Steady rain continued to pound Costa Rica this week, causing road-blocking landslides and flooding homes in some parts of the country.
The National Emergency Commission (CNE) yesterday declared a red alert for the central Pacific areas of Parrita, Garabito and Puntarenas and the Central Valley coffee town of Atenas, where a landslide in the community of Fátima yesterday buried six houses, killing at least two people and leaving at least 10 missing. Flooding hit more than 800 houses in these areas and along the Pacific coast, according to CNE spokesman Reinaldo Carballo. Shelters have been opened to accommodate those whose homes were damaged.
The commission has placed the rest of the country under a yellow alert, except the Caribbean coast, which is under a green alert. Residents should remain alert of water levels and have a plan in the event of flooding.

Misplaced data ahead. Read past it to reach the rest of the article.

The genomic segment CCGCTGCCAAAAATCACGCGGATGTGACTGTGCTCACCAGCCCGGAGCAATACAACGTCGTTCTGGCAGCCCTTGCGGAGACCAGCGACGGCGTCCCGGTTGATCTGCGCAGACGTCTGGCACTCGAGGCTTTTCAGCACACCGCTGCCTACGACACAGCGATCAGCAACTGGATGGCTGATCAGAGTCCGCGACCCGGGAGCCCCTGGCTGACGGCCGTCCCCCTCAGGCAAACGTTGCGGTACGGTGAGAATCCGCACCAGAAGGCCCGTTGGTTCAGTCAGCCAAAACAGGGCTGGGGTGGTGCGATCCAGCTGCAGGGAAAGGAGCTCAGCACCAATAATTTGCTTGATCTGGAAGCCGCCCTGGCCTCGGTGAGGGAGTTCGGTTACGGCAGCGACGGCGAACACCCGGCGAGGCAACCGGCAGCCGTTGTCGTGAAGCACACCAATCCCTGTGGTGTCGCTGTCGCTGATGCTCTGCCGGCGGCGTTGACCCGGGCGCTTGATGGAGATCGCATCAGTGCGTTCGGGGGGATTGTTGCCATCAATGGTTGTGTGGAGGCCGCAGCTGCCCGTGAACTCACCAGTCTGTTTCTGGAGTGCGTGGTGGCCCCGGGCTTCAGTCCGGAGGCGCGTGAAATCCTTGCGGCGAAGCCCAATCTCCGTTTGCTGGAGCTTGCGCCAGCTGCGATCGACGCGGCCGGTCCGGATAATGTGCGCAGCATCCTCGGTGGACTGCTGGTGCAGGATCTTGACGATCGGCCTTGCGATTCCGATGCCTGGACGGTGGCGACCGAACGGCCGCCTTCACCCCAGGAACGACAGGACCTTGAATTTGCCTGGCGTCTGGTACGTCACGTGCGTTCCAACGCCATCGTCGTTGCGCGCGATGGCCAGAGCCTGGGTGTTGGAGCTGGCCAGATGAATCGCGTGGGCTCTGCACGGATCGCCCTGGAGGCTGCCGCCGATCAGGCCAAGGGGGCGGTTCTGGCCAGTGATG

This week’s steady rains and unseasonably rainy mornings were the result of a low-pressure system over Mexico’s YucatanPeninsula blowing precipitation over Costa Rica. The system was expected to begin to diminish yesterday, but in its place a tropical storm is brewing over Panama that will likely bring more heavy rain to Costa Rica’s Pacific coast, Carballo said.
Saturated ground caused landslides to block three roads this week. The road running south from San José to the Southern Zone canton of Pérez Zeledón and the road connecting the mountain town of Tarbaca, south of San José, with Río Conejo are now clear. However, the Vuelta de Jorco road, also south of San José, remained blocked yesterday, according to Ministry of Public Works and Transport spokesman Juan Carlos González.
Help arrived this week for victims of flooding in the eastern Cartago province.
The government designated more than ¢800 million ($1.5 million) to help those affected, according to a statement from Casa Presidencial.
The private sector also pitched in. The Costa Rican-American Chamber of Commerce (AMCHAM) Wednesday donated $23,500 worth of equipment to help communities in the northwestern Guanacaste province during emergencies.